9 Matching Annotations
  1. Feb 2017
    1. *I.l:lI N V I TAT ION TOVernacular Architecture

      Carter and Cromley's Invitation to Vernacular Architecture explores into the history of architecture and built environments using information collected over the course of thirty years. Their purpose is to collect and make historical accounts on architecture accessible to instructors and students. The text describes the concept of a material culture

      Carter,Cromley. Invitation to Vernacular Architecture, http://atlspaceplacerhets17.robinwharton.net/wp-content/uploads/2016/08/Invitation-to-Vernacular-Architecture.pdf

    2. Learning to read architecture— an ability that centers on a kind of visual and spa­tially oriented analysis— is not easy

      This can be partly true, but I do know that in art history artworks can usually be categorized by their style. This style can be used to determine the era in which the artwork came from. I can probably understand that it would be difficult to categorize an architecture based on its design with many buildings and spaces referencing designs from past eras, but if a structure does reference designs and aspects from historic architecture wouldn't that be helpful to understanding how the space effects its community.

    3. In the way we create and use architectural space, we say things we would never say in our journals or diaries.

      One could probably draw parallels between an architectural space and one's perception of the world, that architecture represents our unspoken history of our societies and our understanding of nature even if we don't actually discuss these aspects directly.

    4. Rather than foregoing the status that brick afforded, they put their m oney where it would do the I most good, on the front, w here their good taste and apparent affluence could be seen by all.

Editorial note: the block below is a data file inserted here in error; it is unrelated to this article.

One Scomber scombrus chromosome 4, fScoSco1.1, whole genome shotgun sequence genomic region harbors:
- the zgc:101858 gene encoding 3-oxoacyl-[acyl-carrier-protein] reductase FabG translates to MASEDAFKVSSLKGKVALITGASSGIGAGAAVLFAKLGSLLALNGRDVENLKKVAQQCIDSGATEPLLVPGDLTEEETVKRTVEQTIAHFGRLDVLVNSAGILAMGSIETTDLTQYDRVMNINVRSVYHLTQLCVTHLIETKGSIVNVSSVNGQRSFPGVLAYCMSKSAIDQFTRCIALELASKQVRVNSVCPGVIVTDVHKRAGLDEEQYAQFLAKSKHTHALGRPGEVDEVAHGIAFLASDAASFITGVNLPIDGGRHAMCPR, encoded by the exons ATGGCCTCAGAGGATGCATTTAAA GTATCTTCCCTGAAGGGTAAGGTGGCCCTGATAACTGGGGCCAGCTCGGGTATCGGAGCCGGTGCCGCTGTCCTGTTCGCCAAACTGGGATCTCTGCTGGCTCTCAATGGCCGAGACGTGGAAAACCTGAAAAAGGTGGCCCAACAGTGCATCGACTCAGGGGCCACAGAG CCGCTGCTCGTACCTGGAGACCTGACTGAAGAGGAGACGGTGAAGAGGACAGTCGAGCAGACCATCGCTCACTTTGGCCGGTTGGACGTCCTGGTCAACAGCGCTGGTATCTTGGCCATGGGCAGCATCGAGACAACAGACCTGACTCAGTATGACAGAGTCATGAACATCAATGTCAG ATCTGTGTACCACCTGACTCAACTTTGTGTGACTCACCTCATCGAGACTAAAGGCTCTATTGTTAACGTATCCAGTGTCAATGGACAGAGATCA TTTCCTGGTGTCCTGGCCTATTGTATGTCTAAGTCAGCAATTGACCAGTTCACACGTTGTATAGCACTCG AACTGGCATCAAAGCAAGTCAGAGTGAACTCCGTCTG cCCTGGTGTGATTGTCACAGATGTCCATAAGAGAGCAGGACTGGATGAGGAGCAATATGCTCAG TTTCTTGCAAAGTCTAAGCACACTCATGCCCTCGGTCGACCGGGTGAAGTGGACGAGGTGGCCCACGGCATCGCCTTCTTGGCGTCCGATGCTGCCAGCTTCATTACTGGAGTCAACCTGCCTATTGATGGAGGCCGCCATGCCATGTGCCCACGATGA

Wouldn't this text be considered as a loose opinion of the structure. To say that brick would be better of in the front would be more of a preference to a certain design than rather researching how the design attributes to the house for that historic moment. However if the preference of the majority of houses during that era acquired this style, then maybe its not mere opinion.

    5. is often said that the past can only' be known through its remains, the trick for historians being, then, to find the best kinds ol remains to study

      Does this include individuals who lived during the time in which the architecture was built, and if so can it be considered as credential to one's research or subjective? The most that I have learned about city structures in Macon and Atlanta are from My Father and he was born in the 50's.

    6. At some point you have to decide what it is all about. There are no intrin­sic truths but only your own story of what happened.

      This sentence is a very good description of a historian, which is somewhat disappointing. We are constantly rebuilding history, but at the cost of making conclusions and have several plot holes.

    7. . Smaller houses tend not to endure, so the material record may be skewed in favor of the elites, just as the written record is.

      This can be true about Middle Georgia neighborhoods. One can find many blighted households and buildings found through Macon alone, with little research or history put into them.

  2. Jan 2017
    1. The teacher’s space is to the front, facing out toward the students who sit in neat rows of chairs/desks, all bolted to the floor. Everyone has his (Dr her own desk— his or her own space—-reflecting the American value of individuality.

      Carter and Cromley, The Invitation to Vernacular Architecture,pp.95.

      I find interesting how we recently discussed this concept in class. There always appears to be a set balance of space between the student and the teacher. Since ancient Greek and Roman eras that introduced a auditorium like class setting, to present day with our smaller yet similar classrooms, there's always some form of balance created from the architectural layout of the classroom.

    2. Unlike other mammals, humans cannot simply live in nature; rather, we must devise ways of finding and making shelter, clothing and feeding ourselves, and producing the tools needed for survival.

      I find this somewhat odd that the author would speak about human lifestyles as if we are not animals. Just like us, some other mammals have to create shelters or use tools to survive.